Endothelial fenestration of the alveolar capillaries in interstitial fibrotic lung diseases Academic Article uri icon


MeSH Major

  • Bronchi
  • Endothelium, Vascular
  • Pulmonary Alveoli
  • Pulmonary Fibrosis


  • A light and electron microscopy study was performed on endothelial cells of alveolar capillaries in biopsied lung tissues obtained from 28 patients with interstitial fibrotic lung diseases, including idiopathic pulmonary fibrosis, sarcoidosis, hypersensitivity pneumonitis, chronic eosinophilic pneumonia, collagen vascular diseases and acute interstitial pneumonia. In the relatively early stages of acute interstitial pneumonia, hypersensitivity pneumonitis and other diseases, the cytoplasms of the endothelial cells appeared swollen and electron-lucent and occasionally showed degeneration and necrosis. Although mitosis was not evident in the endothelium at any disease stage, some capillary endothelial cells showed regeneration. Furthermore, although rarely, they showed obvious phenotypic transformation into diaphragmed fenestrae in some limited segments of fibrotic lungs in the 20 of the 28 patients examined. The frequency of endothelial fenestration seemed to be correlated with the degree of interstitial fibrosis along the alveolar walls. In such fibrotic lung tissues, cuboidal metaplastic cells of bronchiolar origin proliferated on the luminal side. The mechanism of endothelial fenestration in the alveolar capillaries is assumed to be comparable with cuboidal metaplasia of alveolar epithelial cells. The alveolar capillary endothelium is recruited from the bronchiolar capillaries via bronchopulmonary anastomoses unless endothelial repair occurs in situ. Regenerating endothelial cells move into the alveolar capillary tubes along the remnant sleeves of the basement membrane. New endothelial processes finally display their original fenestrated structure while secreting irregular fragments of basement membrane during implantation in the capillary beds.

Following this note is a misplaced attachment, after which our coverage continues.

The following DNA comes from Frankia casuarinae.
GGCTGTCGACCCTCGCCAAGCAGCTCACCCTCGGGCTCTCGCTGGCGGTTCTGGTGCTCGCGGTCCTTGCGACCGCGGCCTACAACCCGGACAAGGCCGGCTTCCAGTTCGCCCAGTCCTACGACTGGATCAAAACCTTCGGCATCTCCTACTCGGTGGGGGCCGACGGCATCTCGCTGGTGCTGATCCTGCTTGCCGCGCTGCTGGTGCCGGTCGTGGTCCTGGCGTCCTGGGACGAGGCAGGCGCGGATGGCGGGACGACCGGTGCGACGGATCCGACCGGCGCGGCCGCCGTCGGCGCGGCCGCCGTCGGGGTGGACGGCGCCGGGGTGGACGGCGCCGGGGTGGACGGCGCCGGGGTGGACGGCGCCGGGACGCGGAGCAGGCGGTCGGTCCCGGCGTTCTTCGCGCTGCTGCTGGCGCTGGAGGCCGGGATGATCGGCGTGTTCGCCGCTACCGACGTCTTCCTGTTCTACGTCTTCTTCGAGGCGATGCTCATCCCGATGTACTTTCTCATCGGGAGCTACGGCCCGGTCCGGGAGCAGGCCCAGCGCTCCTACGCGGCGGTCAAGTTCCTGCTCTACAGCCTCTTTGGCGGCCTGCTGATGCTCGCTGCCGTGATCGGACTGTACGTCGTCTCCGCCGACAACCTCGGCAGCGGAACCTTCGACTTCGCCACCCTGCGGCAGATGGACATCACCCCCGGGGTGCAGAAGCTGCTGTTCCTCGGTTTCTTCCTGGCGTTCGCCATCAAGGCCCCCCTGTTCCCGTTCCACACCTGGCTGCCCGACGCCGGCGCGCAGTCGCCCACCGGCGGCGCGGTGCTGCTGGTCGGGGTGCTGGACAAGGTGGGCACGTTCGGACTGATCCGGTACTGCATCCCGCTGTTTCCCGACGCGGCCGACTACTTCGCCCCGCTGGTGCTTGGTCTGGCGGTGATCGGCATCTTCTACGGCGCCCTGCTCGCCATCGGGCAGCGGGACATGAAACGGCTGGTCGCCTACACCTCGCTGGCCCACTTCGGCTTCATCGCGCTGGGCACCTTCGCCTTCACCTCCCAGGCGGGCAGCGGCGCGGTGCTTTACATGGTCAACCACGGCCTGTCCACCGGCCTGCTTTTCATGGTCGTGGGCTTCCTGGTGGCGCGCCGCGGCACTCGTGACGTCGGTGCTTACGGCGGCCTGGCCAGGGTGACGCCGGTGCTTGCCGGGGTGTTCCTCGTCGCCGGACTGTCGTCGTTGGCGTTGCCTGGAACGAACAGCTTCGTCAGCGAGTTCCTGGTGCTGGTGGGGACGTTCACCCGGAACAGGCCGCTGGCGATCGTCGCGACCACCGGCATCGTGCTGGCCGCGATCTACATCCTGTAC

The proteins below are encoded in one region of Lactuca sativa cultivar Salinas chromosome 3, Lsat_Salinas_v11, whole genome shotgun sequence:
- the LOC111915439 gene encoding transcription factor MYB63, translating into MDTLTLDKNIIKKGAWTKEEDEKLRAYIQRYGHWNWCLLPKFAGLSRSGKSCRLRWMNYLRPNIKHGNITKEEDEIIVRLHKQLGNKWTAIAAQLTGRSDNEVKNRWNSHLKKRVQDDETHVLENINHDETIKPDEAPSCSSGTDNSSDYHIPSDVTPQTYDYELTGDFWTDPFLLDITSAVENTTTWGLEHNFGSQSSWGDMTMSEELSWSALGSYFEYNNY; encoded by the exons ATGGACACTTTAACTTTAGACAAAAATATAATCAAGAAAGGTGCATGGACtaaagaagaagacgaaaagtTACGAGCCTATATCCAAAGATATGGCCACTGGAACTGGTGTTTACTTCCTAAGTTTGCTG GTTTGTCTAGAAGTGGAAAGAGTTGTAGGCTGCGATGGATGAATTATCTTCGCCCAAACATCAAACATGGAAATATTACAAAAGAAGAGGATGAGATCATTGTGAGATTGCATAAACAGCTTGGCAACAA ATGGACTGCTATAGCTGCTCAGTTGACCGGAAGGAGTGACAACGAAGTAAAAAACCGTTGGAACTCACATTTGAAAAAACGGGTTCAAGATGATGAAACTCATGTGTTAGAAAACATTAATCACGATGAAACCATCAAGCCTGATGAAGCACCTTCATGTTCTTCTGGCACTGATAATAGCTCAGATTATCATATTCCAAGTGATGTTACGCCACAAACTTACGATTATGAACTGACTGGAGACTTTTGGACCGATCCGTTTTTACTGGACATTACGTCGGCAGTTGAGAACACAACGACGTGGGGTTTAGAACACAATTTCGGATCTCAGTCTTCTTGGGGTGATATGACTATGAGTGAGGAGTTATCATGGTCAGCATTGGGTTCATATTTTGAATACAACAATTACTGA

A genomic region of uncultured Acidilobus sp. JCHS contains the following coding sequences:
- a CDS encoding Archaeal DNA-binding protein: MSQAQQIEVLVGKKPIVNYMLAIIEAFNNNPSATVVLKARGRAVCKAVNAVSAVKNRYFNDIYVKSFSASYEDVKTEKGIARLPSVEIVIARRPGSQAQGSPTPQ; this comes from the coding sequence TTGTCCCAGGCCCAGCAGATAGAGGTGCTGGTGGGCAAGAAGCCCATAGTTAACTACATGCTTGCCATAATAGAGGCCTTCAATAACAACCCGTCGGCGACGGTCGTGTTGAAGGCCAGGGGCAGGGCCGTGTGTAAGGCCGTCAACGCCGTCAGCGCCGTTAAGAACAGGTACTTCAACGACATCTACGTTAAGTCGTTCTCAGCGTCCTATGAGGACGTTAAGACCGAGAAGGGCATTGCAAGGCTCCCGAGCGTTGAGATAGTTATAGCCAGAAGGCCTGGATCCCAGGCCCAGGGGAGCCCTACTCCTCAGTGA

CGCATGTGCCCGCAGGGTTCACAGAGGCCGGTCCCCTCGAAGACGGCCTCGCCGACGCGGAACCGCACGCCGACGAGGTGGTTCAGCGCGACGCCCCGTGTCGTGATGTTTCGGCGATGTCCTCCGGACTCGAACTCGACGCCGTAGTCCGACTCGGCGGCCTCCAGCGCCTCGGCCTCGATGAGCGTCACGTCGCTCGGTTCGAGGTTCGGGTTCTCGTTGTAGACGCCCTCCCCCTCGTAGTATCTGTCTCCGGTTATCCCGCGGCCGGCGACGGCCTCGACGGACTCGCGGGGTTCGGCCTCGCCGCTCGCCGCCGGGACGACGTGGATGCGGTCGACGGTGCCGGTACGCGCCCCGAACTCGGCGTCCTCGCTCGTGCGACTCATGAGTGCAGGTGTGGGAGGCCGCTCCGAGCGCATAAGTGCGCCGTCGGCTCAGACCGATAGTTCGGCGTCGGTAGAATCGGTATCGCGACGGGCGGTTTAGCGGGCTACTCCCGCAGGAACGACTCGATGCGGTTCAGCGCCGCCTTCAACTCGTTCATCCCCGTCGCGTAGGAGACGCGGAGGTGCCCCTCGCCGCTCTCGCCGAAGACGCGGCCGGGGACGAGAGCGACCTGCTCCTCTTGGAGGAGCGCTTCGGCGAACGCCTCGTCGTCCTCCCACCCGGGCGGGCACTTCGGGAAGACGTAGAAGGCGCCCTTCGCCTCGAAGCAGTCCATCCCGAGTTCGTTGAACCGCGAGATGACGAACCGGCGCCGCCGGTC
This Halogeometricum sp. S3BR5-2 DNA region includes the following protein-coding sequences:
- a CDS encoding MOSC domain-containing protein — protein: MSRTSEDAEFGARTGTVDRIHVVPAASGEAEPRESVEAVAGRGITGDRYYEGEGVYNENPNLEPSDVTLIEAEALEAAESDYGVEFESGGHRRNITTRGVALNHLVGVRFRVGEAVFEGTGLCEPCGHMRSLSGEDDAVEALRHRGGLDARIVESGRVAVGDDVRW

publication date

  • January 1992



  • Academic Article



  • eng

PubMed ID

  • 1570740

Additional Document Info

start page

  • 177

end page

  • 84


  • 42


  • 3